Stalking Charges in Massachusetts
Stalking is characterized as the following behavior, as defined in Massachusetts law:
- Willfully and maliciously engaging in conduct that seriously alarms or annoys a specific person and would cause a reasonable person to suffer substantial emotional distress; and
- Making threats with the intent to place the person in fear of death or bodily injury.
The threatening conduct may be written or verbal and includes mail, phone calls, email and other internet communications, text messages, and other instant messages.
Requirements for Conviction
In order to secure a conviction, the prosecution will need to prove that:
- The defendant, over a period of time, knowingly engaged in a pattern of conduct or a series of acts, involving at least three incidents, directed at the alleged victim.
- That those acts were of a nature that would cause a reasonable person to suffer substantial emotional distress.
- That the defendant’s acts did cause the alleged victim to become seriously alarmed or annoyed.
- That the defendant took those actions willfully and maliciously. An act is “willful” if it is done with intent, and not a mistake or an accident. An act is done with “malice” if the defendant’s conduct was intentional and without justification or mitigation, and any reasonable person would have foreseen the actual effect on the alleged victim.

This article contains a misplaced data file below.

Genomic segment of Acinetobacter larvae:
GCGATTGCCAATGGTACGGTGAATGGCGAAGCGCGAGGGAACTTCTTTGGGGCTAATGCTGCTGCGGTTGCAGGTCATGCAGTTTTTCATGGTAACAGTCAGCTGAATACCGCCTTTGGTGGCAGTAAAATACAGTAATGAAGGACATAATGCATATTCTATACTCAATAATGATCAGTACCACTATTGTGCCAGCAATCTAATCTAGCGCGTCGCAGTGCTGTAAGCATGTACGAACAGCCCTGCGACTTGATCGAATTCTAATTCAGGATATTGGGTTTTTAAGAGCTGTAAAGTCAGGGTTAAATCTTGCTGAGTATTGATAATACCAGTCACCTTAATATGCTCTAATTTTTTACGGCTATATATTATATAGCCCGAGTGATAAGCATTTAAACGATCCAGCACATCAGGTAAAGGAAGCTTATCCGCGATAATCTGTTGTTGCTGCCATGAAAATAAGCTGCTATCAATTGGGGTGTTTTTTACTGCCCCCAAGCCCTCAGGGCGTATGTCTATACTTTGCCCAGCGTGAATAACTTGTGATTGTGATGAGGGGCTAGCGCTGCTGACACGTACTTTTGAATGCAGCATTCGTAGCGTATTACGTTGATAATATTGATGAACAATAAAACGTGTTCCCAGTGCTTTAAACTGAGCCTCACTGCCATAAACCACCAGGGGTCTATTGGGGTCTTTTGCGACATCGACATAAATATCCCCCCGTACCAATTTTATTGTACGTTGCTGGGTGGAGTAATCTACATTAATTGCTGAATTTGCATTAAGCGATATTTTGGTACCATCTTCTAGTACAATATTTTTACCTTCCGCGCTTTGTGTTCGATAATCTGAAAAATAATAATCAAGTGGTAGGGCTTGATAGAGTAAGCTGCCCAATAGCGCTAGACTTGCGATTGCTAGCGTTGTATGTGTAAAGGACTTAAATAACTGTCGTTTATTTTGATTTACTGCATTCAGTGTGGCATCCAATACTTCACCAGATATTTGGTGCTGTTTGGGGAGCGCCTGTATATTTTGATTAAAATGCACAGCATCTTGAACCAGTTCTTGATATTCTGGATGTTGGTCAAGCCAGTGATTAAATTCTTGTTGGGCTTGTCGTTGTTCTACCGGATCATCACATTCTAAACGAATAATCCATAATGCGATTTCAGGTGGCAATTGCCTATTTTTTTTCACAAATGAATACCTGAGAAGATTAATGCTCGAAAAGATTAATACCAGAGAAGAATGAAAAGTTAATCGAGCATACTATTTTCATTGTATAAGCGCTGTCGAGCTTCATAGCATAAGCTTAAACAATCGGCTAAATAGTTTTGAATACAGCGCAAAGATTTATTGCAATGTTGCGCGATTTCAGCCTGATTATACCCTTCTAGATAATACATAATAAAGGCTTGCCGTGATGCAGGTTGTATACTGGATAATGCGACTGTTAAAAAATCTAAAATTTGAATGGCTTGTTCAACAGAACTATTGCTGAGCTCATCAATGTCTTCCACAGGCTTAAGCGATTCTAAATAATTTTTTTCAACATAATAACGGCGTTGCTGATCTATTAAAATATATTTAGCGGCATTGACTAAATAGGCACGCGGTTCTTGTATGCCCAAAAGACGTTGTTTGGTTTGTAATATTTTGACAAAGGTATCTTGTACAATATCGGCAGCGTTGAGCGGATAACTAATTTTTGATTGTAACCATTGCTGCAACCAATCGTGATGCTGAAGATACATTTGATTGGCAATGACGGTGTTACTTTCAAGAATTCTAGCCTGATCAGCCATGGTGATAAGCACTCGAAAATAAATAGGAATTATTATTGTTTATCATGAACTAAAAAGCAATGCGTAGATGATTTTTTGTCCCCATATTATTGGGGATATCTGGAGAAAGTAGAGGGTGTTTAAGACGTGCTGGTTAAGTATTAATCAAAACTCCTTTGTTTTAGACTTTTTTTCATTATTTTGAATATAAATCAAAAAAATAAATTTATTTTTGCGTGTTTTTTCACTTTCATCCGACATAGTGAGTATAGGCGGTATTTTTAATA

- That the defendant also made a threat with the intention of placing the alleged victim in imminent fear of death or bodily injury.
Each of these elements must be proved beyond a reasonable doubt.
If you are convicted of stalking, you face a state prison sentence of up to five years, or alternatively, a fine up to $1,000 or imprisonment in a house of correction for up to two and a half years, or both.
If a defendant is charged with stalking and in violation of protective order, the punishment is a jail or state prison term for a minimum of one year and a maximum of five years. When sentencing a defendant for stalking in violation of a restraining order, the judge has no discretion to impose a sentence of anything less than one year of imprisonment.
If a defendant commits a repeat offense, he or she faces a mandatory minimum of two years or a maximum of ten years in jail or prison.
Further Facts & Considerations
Stalking charges often come with the application of a restraining order or harassment prevention order. In addition, criminal harassment is a “lesser included” charge, meaning that the charges share most of the same elements, although stalking is a felony and criminal harassment is a misdemeanor.
If you are facing stalking charges, call us today at 781-797-0555 for a free telephone consultation.